Alleged secret government report on free education must be released

Adv Anton Alberts

The FF Plus brought an application in terms of the Promotion of Access to Information Act today for the release of a report on the feasibility of free tertiary education, which according to media reports is in the possession of Dr. Blade Nzimande, the minister of Higher Education.

Adv. Anton Alberts, the FF Plus’ parliamentary spokesperson on Higher Education, says according to a report in the Mail & Guardian the minister had already in 2010 appointed a working group to look at the possibility of free tertiary education.

The report was apparently completed in 2012 and handed to Nzimande in December of that year. Some of the academics, who had assisted with the writing of the report, say that the report had made it clear that free tertiary education was feasible, according to the media report.

Adv. Alberts says the FF Plus wants the report for the following reasons:

  • The investigation into the fees of universities must be transparent and realistic. A possible report about the issue is being kept secret and deserves to be made public.
  • The FF Plus wants to know that should the report exist, the reason why minister Nzimande has held it back, while the ANC had already in 2007 promised free tertiary education. It is clear to the FF Plus that the ANC is making a habit of making false promises for the sake of gaining votes. Minister Nzimande must account for these false promises to the ANC.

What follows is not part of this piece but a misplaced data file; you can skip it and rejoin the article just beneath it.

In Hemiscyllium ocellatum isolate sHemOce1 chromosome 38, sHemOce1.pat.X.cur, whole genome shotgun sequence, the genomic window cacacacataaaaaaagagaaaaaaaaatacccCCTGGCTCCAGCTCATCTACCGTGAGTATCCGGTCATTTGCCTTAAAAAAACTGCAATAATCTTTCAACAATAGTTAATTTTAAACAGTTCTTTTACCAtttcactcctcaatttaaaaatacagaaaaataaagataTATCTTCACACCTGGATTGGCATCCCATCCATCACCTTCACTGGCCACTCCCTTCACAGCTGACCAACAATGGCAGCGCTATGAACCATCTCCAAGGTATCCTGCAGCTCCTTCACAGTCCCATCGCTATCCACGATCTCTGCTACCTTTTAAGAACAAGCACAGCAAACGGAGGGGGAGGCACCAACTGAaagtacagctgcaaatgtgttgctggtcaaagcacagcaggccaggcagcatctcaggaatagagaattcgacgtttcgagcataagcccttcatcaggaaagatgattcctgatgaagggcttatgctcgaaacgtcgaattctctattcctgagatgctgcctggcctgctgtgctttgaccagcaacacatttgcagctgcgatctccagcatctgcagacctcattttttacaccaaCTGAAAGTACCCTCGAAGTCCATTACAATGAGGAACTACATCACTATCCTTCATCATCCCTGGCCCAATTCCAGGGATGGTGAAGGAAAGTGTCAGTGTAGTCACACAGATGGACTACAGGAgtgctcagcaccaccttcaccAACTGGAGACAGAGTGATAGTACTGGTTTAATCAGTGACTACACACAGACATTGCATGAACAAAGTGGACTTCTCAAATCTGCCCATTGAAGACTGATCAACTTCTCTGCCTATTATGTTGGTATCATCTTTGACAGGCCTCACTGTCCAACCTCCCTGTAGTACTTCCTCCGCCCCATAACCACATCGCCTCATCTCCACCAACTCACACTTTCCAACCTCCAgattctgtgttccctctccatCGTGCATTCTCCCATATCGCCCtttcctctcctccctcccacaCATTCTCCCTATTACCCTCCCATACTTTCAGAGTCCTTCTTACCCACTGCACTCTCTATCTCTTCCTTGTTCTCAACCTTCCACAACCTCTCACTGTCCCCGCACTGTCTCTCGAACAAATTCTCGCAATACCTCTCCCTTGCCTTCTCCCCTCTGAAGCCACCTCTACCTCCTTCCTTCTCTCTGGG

• Any perception that secrets are being kept could lead to student protests flaring up again and could escalate to higher and more dangerous levels.

Adv. Alberts says the FF Plus wants to emphasise that if free tertiary education becomes a reality, it should not be a convenient passport to the wasting of money and under performance.

“There has to be strict guidelines and criteria in place so that students thoroughly realise they will not be allowed to waste taxpayers’ money. There should, amongst others, be regular and thorough assessment together with a cut-off point where a student clearly under-performs.

“We want to make it clear that performance should be the only measurement,” Adv. Alberts said.


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